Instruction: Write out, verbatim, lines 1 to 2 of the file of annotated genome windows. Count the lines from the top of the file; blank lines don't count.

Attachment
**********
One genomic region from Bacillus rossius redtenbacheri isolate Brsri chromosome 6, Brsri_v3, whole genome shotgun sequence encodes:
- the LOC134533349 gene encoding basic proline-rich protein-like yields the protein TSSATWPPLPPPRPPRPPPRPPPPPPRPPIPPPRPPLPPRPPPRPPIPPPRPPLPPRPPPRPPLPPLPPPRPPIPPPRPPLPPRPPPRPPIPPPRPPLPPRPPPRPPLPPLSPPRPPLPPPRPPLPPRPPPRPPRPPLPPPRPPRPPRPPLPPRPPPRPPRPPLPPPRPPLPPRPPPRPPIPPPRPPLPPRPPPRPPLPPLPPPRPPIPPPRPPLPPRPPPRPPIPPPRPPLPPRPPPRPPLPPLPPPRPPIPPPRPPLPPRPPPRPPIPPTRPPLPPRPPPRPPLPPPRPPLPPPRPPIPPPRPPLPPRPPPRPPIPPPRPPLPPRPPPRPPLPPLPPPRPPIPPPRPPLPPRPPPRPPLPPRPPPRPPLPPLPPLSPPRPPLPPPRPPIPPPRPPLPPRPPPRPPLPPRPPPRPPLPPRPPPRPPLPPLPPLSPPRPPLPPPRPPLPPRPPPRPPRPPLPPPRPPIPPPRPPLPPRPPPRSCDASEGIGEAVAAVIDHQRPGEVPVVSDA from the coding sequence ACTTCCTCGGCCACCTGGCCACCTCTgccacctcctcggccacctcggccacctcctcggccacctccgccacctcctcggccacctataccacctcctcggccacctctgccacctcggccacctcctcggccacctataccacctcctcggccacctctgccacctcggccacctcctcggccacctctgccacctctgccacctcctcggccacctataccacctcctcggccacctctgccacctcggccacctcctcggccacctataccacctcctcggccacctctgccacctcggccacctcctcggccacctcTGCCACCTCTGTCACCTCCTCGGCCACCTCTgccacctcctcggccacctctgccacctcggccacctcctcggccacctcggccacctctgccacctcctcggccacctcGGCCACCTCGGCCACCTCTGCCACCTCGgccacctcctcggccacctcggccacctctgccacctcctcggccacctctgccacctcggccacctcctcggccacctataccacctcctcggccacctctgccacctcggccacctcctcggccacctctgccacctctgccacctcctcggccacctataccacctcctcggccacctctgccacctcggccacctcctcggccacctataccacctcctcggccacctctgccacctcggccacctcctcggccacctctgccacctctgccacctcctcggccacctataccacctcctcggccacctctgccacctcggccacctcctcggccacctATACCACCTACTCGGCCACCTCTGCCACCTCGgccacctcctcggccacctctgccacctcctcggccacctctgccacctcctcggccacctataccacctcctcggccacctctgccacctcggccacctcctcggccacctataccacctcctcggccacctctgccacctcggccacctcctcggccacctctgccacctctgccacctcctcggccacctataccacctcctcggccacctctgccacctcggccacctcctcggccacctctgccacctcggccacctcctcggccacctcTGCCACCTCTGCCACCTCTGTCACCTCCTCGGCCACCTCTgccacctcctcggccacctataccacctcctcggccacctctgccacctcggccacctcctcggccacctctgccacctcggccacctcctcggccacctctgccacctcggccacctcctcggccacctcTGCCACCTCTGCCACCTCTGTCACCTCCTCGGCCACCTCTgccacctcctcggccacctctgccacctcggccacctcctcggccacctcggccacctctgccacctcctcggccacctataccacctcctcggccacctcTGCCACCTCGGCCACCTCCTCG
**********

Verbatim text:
One genomic region from Bacillus rossius redtenbacheri isolate Brsri chromosome 6, Brsri_v3, whole genome shotgun sequence encodes:
- the LOC134533349 gene encoding basic proline-rich protein-like yields the protein TSSATWPPLPPPRPPRPPPRPPPPPPRPPIPPPRPPLPPRPPPRPPIPPPRPPLPPRPPPRPPLPPLPPPRPPIPPPRPPLPPRPPPRPPIPPPRPPLPPRPPPRPPLPPLSPPRPPLPPPRPPLPPRPPPRPPRPPLPPPRPPRPPRPPLPPRPPPRPPRPPLPPPRPPLPPRPPPRPPIPPPRPPLPPRPPPRPPLPPLPPPRPPIPPPRPPLPPRPPPRPPIPPPRPPLPPRPPPRPPLPPLPPPRPPIPPPRPPLPPRPPPRPPIPPTRPPLPPRPPPRPPLPPPRPPLPPPRPPIPPPRPPLPPRPPPRPPIPPPRPPLPPRPPPRPPLPPLPPPRPPIPPPRPPLPPRPPPRPPLPPRPPPRPPLPPLPPLSPPRPPLPPPRPPIPPPRPPLPPRPPPRPPLPPRPPPRPPLPPRPPPRPPLPPLPPLSPPRPPLPPPRPPLPPRPPPRPPRPPLPPPRPPIPPPRPPLPPRPPPRSCDASEGIGEAVAAVIDHQRPGEVPVVSDA from the coding sequence ACTTCCTCGGCCACCTGGCCACCTCTgccacctcctcggccacctcggccacctcctcggccacctccgccacctcctcggccacctataccacctcctcggccacctctgccacctcggccacctcctcggccacctataccacctcctcggccacctctgccacctcggccacctcctcggccacctctgccacctctgccacctcctcggccacctataccacctcctcggccacctctgccacctcggccacctcctcggccacctataccacctcctcggccacctctgccacctcggccacctcctcggccacctcTGCCACCTCTGTCACCTCCTCGGCCACCTCTgccacctcctcggccacctctgccacctcggccacctcctcggccacctcggccacctctgccacctcctcggccacctcGGCCACCTCGGCCACCTCTGCCACCTCGgccacctcctcggccacctcggccacctctgccacctcctcggccacctctgccacctcggccacctcctcggccacctataccacctcctcggccacctctgccacctcggccacctcctcggccacctctgccacctctgccacctcctcggccacctataccacctcctcggccacctctgccacctcggccacctcctcggccacctataccacctcctcggccacctctgccacctcggccacctcctcggccacctctgccacctctgccacctcctcggccacctataccacctcctcggccacctctgccacctcggccacctcctcggccacctATACCACCTACTCGGCCACCTCTGCCACCTCGgccacctcctcggccacctctgccacctcctcggccacctctgccacctcctcggccacctataccacctcctcggccacctctgccacctcggccacctcctcggccacctataccacctcctcggccacctctgccacctcggccacctcctcggccacctctgccacctctgccacctcctcggccacctataccacctcctcggccacctctgccacctcggccacctcctcggccacctctgccacctcggccacctcctcggccacctcTGCCACCTCTGCCACCTCTGTCACCTCCTCGGCCACCTCTgccacctcctcggccacctataccacctcctcggccacctctgccacctcggccacctcctcggccacctctgccacctcggccacctcctcggccacctctgccacctcggccacctcctcggccacctcTGCCACCTCTGCCACCTCTGTCACCTCCTCGGCCACCTCTgccacctcctcggccacctctgccacctcggccacctcctcggccacctcggccacctctgccacctcctcggccacctataccacctcctcggccacctcTGCCACCTCGGCCACCTCCTCG